Heart disease and cardiovascular disease are general terms referring to several conditions that affect the heart. Atherosclerosis is an inflammation of the coronary arteries, resulting in hardening of the arteries. Arrhythmia is a disturbance in your heart’s normal beating pattern, and includes tachycardia (when the heart beats too quickly) and bradycardia (when the heart beats too slowly). Cardiomyopathy is a thickening or stretching of the heart muscle. Problems with the heart valves, including mitral valve prolapse, can cause leakage or obstruction of blood flow in the heart. Pericardial diseases cause inflammation of the membrane that surrounds the heart. All of these conditions affect the heart’s ability to efficiently pump oxygen-rich blood through the body; and all of these conditions can lead to a heart attack.
While heart conditions most commonly affect men over the age of 45, they are of increasing concern to women as well. In fact, heart disease is the number-one cause of death in both men and women. Heart disease is often a hereditary condition. Other risk factor include: obesity, high blood pressure, smoking, high blood cholesterol, sedentary lifestyle, and diet high in animal
Signs and Symptoms
- Chest pain-either sharp and stabbing or tight and suffocating; the pain may radiate up to the jaw or through the shoulder down the arms
- Pounding, fluttering, or racing heartbeat
- Shortness of breath
- Light headedness
- Fatigue and muscle weakness
- Visible fluid retention in the ankles, legs, or abdomen
Conventional Medical Treatment
If you experience severe constriction in the chest shortness of breath, and pain that radiates out from your heart, immediately call an ambulance-you may be experiencing a heart attack. If, instead, you experience mild, chronic symptoms of heart disease, visit your physician, who may perform one or more tests to diagnose the condition. Heart disease diagnostic tests include: serum cholesterol test, blood pressure reading, echocardiogram, electrocardiogram, exercise tolerance test (also known as a treadmill test), and angiogram.
Treatment for heart disease usually consists of a combination of lifestyle modifications and medication to regulate the heartbeat, lower blood pressure, lower blood cholesterol levels, treat heart swelling, or thin the blood for travel through the arteries to the body. In more serious cases, surgery may be required. During bypass surgery, an artery is removed from the leg and implanted in another area of the body to bypass blocked arteries. Valve surgery is used to replace or repair faulty valves. A balloon catheter can be inserted into arteries to dislodge mild blockages. This is called angioplasty. If the heart is not beating regularly, an electronic device called a pacemaker can be implanted in the heart to regulate hear beat.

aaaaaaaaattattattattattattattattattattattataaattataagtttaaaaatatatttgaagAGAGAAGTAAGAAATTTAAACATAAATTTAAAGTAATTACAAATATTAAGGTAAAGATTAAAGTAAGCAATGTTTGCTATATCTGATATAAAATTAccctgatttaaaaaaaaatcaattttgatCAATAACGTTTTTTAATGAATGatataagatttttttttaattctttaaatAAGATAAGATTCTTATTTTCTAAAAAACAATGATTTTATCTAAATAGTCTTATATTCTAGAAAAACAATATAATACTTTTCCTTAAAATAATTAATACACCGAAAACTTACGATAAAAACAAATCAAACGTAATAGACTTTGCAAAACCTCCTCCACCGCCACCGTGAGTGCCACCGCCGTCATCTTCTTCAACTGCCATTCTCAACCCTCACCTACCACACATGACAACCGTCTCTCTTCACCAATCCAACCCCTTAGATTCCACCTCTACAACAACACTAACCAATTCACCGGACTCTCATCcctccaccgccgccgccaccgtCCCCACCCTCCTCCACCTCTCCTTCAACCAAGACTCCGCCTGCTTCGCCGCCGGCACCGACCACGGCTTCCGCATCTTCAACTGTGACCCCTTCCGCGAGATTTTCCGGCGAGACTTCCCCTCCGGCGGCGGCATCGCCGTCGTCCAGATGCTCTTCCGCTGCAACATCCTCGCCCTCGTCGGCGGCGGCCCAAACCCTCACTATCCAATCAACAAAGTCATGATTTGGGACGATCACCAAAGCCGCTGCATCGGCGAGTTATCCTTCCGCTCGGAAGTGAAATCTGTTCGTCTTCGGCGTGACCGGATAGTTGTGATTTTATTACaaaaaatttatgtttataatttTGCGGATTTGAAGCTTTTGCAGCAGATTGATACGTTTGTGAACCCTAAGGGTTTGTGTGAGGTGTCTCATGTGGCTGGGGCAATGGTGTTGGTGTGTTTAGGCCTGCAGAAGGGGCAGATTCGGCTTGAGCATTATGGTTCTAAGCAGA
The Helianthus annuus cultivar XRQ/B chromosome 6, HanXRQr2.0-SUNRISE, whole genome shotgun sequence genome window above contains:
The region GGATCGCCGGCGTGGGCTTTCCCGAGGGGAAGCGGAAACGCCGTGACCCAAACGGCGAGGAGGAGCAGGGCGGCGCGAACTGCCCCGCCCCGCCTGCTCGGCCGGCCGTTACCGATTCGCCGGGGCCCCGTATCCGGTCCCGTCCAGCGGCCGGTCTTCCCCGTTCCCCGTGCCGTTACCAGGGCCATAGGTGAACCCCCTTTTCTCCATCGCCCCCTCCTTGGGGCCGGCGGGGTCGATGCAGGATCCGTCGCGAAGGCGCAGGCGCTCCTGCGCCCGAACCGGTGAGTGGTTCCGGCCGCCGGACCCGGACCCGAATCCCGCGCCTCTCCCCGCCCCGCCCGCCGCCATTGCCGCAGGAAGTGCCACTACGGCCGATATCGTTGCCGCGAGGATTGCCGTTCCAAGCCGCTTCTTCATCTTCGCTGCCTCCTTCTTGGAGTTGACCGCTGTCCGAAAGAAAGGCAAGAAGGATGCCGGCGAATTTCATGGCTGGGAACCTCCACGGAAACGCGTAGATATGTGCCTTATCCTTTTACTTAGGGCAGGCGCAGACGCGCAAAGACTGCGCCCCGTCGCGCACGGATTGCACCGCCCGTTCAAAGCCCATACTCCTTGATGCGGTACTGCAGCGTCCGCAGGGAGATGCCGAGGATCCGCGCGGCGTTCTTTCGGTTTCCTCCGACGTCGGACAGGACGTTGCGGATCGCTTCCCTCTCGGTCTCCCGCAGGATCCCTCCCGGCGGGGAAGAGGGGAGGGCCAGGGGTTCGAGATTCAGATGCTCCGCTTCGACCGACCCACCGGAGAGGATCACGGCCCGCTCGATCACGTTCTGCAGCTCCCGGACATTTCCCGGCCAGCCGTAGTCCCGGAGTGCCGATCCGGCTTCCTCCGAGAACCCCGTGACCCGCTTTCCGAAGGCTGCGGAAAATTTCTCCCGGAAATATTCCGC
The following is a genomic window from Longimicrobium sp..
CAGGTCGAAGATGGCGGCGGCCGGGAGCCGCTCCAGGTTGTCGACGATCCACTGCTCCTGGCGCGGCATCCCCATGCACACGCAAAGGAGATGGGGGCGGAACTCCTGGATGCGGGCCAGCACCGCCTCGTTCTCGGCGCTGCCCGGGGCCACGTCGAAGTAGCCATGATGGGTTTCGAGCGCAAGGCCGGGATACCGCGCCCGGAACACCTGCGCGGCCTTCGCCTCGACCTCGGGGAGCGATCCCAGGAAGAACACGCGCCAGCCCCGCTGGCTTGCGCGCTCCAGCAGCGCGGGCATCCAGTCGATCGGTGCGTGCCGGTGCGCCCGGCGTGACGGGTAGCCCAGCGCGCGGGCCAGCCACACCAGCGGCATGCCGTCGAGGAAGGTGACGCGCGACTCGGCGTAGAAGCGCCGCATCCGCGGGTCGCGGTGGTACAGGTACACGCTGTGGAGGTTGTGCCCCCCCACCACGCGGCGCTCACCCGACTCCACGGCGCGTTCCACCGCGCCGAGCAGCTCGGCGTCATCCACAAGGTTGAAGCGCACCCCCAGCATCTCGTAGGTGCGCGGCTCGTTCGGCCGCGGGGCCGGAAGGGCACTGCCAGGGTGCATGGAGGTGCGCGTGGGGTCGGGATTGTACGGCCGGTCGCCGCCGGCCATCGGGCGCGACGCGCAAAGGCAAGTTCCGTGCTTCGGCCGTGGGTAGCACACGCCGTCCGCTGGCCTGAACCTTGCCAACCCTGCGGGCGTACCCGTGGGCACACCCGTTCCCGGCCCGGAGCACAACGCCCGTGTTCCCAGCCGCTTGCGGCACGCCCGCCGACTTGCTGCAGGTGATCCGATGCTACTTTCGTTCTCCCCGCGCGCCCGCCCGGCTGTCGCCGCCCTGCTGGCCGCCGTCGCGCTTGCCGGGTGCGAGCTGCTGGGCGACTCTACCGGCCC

Complementary and Alternative Treatments
Nutrition and Supplementation
Nutrition plays a vital role in preventing and treating heart disease. Numerous studies show that diet and exercise directly affect cardiovascular health.
Complex carbohydrates-found in fruits, vegetables, beans, and whole grains-are at the core of this diet. Bioflavonoids, which are plant pigments found in vegetables, fruits (oranges, grape fruits, grapes, plums, cherries, and blackberries), and some grains and beans, provide protection against heart disease that can’t be obtained from any other source. Research shows that an increased intake of fish combats heart disease. Use soy protein in place of animal protein when possible. Tofu is a good high-fiber, high-protein source, low in saturated fat.
Water is also important. Pure water, and lots of it, keeps your cells hydrated and helps balance blood pressure. A good guideline to follow is to drink half your body weight in ounces daily.
Protein is important, but Americans consume far too much of the stuff. To get your protein, eat broiled fish and skinless turkey and chicken. With these, you get the protein without the fat. Reduce your cholesterol level by eating garlic, onions, and lecithin-rich grains, legumes and fish. Raw nuts (except peanuts), olive oil, trout, salmon, and mackerel contain essential fatty acids. Eliminate all sources of sodium from your diet, and avoid stimulants such as coffee and tea. Stay away from tobacco, alcohol, chocolate, sugar, butter, margarine, red meat, fats, fried foods, soft drinks, white flour products, and refined or processed foods.
Nutritionists recommend the following daily supplements.